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How to select the safest Encryption – AES-GCM to obtain PERFECT FORWARD SECRECY


Galois/Counter Mode (GCM)

GCM is free of patent claims, and has no known security problems.

The AES-GCM process is supported in TLS v 1.2.

DISABLE CBC Encryption

Even Google relies on RC4 as the primary algorithm, and the credit card standard PCI DSS required server administrators to disable all CBC algorithms and only accept connections via RC4 – THIS IS A MAJOR MISTAKE.  You may prefer to BANISH CBC options.

Perfect Forward Secrecy

The approach ensures that the real key is never transmitted across the wire. The temporary key is destroyed.  The stunning advantage is that even if the attacker hijacks the connection and later gains possession of the private key, he cannot decrypt the content.  This property is called PERFECT FORWARD SECRECY.

TLS v1.2

TLS provides a key exchange with elliptic curve Diffie-Hellman. ECDHE.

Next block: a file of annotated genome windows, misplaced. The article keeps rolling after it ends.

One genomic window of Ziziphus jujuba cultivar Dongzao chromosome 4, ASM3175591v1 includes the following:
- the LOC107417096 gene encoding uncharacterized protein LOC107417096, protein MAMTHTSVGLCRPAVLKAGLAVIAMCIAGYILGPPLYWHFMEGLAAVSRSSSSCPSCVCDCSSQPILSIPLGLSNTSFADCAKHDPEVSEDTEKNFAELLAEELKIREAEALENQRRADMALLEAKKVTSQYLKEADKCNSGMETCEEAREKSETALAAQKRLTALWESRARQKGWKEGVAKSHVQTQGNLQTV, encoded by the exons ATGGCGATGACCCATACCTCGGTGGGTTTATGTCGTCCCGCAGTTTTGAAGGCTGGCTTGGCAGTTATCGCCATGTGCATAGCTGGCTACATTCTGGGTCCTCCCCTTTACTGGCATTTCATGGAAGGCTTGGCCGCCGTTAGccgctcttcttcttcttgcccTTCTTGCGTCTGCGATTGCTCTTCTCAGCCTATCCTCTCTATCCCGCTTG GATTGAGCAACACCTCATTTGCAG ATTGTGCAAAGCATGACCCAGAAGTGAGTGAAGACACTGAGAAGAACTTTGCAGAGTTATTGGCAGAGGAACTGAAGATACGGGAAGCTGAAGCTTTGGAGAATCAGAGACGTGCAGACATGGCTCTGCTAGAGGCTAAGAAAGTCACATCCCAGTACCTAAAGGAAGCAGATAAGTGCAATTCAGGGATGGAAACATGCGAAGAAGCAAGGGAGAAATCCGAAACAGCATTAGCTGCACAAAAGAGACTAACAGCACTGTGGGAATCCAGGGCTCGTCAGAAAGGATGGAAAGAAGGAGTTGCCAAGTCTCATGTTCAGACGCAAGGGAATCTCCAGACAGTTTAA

In TLS v1.2, AES encryption is supported in both (the system to be avoided) CBC mode and the desirable GCM mode (Galois/Counter Mode).

Both are offered with and without Perfect Forward Secrecy.

Disable everything except the GCM algorithms.

This approach means that all applications and clients must use TLS v 1.2.

For the GCM algorithms in TLS 1.2 to work, you need a version of OpenSSL newer than 1.0.1.

Apache v 2.4

Apache Version 2.4 or newer offers algorithms that perform a key exchange with elliptic curves (ECDHE).

RFC 5647

AES Galois Counter Mode for

the Secure Shell Transport Layer Protocol


Full credit to


Attacks on SSL    –  A comprehenisve Study of Beast, Crime, Time, Breach, Lucky 13 7 RC4 Biases

aes gcm

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